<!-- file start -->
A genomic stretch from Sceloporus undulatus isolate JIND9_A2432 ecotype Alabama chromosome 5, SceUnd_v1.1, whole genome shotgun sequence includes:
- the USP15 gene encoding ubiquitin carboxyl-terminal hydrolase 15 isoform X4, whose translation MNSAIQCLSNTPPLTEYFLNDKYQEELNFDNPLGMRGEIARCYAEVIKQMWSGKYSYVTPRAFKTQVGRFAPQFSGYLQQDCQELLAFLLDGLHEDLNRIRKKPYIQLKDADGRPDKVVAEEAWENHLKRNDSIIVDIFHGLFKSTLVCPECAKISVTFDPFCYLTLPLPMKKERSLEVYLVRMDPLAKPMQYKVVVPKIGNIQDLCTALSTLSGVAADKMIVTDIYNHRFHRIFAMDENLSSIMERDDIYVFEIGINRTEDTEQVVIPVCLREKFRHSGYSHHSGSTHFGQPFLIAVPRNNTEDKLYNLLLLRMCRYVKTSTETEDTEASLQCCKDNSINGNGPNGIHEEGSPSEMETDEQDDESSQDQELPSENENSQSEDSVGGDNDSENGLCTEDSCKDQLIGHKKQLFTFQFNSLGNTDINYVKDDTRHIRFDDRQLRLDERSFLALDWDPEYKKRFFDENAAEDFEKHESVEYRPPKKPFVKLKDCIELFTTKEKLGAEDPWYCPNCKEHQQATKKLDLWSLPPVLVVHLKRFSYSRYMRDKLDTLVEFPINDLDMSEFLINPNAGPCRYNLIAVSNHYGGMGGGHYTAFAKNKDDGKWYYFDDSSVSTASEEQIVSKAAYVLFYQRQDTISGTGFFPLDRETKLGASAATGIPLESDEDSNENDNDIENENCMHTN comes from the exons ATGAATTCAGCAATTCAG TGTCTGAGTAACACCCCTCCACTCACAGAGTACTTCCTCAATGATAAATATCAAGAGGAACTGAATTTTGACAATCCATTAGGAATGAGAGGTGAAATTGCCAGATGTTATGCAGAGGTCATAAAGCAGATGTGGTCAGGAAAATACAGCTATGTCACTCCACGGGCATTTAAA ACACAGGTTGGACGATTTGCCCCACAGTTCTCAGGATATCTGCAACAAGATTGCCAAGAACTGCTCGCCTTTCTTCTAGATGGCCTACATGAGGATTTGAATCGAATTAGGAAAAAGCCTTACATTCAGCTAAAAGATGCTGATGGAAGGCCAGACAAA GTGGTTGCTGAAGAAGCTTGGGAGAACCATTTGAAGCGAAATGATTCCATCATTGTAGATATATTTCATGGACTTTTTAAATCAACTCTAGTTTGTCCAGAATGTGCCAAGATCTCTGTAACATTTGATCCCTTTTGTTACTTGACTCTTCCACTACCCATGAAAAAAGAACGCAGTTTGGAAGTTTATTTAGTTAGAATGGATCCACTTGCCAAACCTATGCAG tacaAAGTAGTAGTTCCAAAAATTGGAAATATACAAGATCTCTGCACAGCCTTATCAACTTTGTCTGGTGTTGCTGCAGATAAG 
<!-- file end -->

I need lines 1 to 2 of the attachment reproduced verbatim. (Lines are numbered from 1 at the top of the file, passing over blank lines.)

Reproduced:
A genomic stretch from Sceloporus undulatus isolate JIND9_A2432 ecotype Alabama chromosome 5, SceUnd_v1.1, whole genome shotgun sequence includes:
- the USP15 gene encoding ubiquitin carboxyl-terminal hydrolase 15 isoform X4, whose translation MNSAIQCLSNTPPLTEYFLNDKYQEELNFDNPLGMRGEIARCYAEVIKQMWSGKYSYVTPRAFKTQVGRFAPQFSGYLQQDCQELLAFLLDGLHEDLNRIRKKPYIQLKDADGRPDKVVAEEAWENHLKRNDSIIVDIFHGLFKSTLVCPECAKISVTFDPFCYLTLPLPMKKERSLEVYLVRMDPLAKPMQYKVVVPKIGNIQDLCTALSTLSGVAADKMIVTDIYNHRFHRIFAMDENLSSIMERDDIYVFEIGINRTEDTEQVVIPVCLREKFRHSGYSHHSGSTHFGQPFLIAVPRNNTEDKLYNLLLLRMCRYVKTSTETEDTEASLQCCKDNSINGNGPNGIHEEGSPSEMETDEQDDESSQDQELPSENENSQSEDSVGGDNDSENGLCTEDSCKDQLIGHKKQLFTFQFNSLGNTDINYVKDDTRHIRFDDRQLRLDERSFLALDWDPEYKKRFFDENAAEDFEKHESVEYRPPKKPFVKLKDCIELFTTKEKLGAEDPWYCPNCKEHQQATKKLDLWSLPPVLVVHLKRFSYSRYMRDKLDTLVEFPINDLDMSEFLINPNAGPCRYNLIAVSNHYGGMGGGHYTAFAKNKDDGKWYYFDDSSVSTASEEQIVSKAAYVLFYQRQDTISGTGFFPLDRETKLGASAATGIPLESDEDSNENDNDIENENCMHTN comes from the exons ATGAATTCAGCAATTCAG TGTCTGAGTAACACCCCTCCACTCACAGAGTACTTCCTCAATGATAAATATCAAGAGGAACTGAATTTTGACAATCCATTAGGAATGAGAGGTGAAATTGCCAGATGTTATGCAGAGGTCATAAAGCAGATGTGGTCAGGAAAATACAGCTATGTCACTCCACGGGCATTTAAA ACACAGGTTGGACGATTTGCCCCACAGTTCTCAGGATATCTGCAACAAGATTGCCAAGAACTGCTCGCCTTTCTTCTAGATGGCCTACATGAGGATTTGAATCGAATTAGGAAAAAGCCTTACATTCAGCTAAAAGATGCTGATGGAAGGCCAGACAAA GTGGTTGCTGAAGAAGCTTGGGAGAACCATTTGAAGCGAAATGATTCCATCATTGTAGATATATTTCATGGACTTTTTAAATCAACTCTAGTTTGTCCAGAATGTGCCAAGATCTCTGTAACATTTGATCCCTTTTGTTACTTGACTCTTCCACTACCCATGAAAAAAGAACGCAGTTTGGAAGTTTATTTAGTTAGAATGGATCCACTTGCCAAACCTATGCAG tacaAAGTAGTAGTTCCAAAAATTGGAAATATACAAGATCTCTGCACAGCCTTATCAACTTTGTCTGGTGTTGCTGCAGATAAG 